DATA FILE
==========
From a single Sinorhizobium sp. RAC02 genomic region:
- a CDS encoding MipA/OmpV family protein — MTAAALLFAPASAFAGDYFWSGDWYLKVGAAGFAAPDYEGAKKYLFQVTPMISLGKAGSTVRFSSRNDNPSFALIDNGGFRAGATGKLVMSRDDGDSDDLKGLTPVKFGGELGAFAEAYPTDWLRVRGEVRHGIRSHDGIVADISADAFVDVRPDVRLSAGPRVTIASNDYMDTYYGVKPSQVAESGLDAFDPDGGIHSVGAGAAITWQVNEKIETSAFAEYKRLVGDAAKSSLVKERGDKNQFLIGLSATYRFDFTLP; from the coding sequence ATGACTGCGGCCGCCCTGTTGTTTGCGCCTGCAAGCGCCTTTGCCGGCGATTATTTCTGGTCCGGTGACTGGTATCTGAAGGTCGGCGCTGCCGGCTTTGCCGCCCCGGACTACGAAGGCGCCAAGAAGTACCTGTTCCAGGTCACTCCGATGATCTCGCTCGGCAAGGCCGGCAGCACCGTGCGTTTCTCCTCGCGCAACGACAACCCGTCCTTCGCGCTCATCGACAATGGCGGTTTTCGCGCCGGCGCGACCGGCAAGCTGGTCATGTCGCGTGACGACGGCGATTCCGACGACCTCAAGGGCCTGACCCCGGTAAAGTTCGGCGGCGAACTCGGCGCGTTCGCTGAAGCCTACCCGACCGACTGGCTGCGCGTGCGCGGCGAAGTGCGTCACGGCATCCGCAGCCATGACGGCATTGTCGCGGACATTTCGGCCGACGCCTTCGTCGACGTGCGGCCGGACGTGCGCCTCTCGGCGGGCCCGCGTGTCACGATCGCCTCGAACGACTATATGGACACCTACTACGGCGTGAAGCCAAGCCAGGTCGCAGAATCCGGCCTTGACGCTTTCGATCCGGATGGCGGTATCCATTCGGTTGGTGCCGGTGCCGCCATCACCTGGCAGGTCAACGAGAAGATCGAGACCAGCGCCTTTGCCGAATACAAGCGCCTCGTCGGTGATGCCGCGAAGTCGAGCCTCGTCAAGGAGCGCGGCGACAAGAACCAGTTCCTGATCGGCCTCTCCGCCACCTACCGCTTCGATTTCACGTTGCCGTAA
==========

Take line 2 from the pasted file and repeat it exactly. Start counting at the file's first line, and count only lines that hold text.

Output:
- a CDS encoding MipA/OmpV family protein — MTAAALLFAPASAFAGDYFWSGDWYLKVGAAGFAAPDYEGAKKYLFQVTPMISLGKAGSTVRFSSRNDNPSFALIDNGGFRAGATGKLVMSRDDGDSDDLKGLTPVKFGGELGAFAEAYPTDWLRVRGEVRHGIRSHDGIVADISADAFVDVRPDVRLSAGPRVTIASNDYMDTYYGVKPSQVAESGLDAFDPDGGIHSVGAGAAITWQVNEKIETSAFAEYKRLVGDAAKSSLVKERGDKNQFLIGLSATYRFDFTLP; from the coding sequence ATGACTGCGGCCGCCCTGTTGTTTGCGCCTGCAAGCGCCTTTGCCGGCGATTATTTCTGGTCCGGTGACTGGTATCTGAAGGTCGGCGCTGCCGGCTTTGCCGCCCCGGACTACGAAGGCGCCAAGAAGTACCTGTTCCAGGTCACTCCGATGATCTCGCTCGGCAAGGCCGGCAGCACCGTGCGTTTCTCCTCGCGCAACGACAACCCGTCCTTCGCGCTCATCGACAATGGCGGTTTTCGCGCCGGCGCGACCGGCAAGCTGGTCATGTCGCGTGACGACGGCGATTCCGACGACCTCAAGGGCCTGACCCCGGTAAAGTTCGGCGGCGAACTCGGCGCGTTCGCTGAAGCCTACCCGACCGACTGGCTGCGCGTGCGCGGCGAAGTGCGTCACGGCATCCGCAGCCATGACGGCATTGTCGCGGACATTTCGGCCGACGCCTTCGTCGACGTGCGGCCGGACGTGCGCCTCTCGGCGGGCCCGCGTGTCACGATCGCCTCGAACGACTATATGGACACCTACTACGGCGTGAAGCCAAGCCAGGTCGCAGAATCCGGCCTTGACGCTTTCGATCCGGATGGCGGTATCCATTCGGTTGGTGCCGGTGCCGCCATCACCTGGCAGGTCAACGAGAAGATCGAGACCAGCGCCTTTGCCGAATACAAGCGCCTCGTCGGTGATGCCGCGAAGTCGAGCCTCGTCAAGGAGCGCGGCGACAAGAACCAGTTCCTGATCGGCCTCTCCGCCACCTACCGCTTCGATTTCACGTTGCCGTAA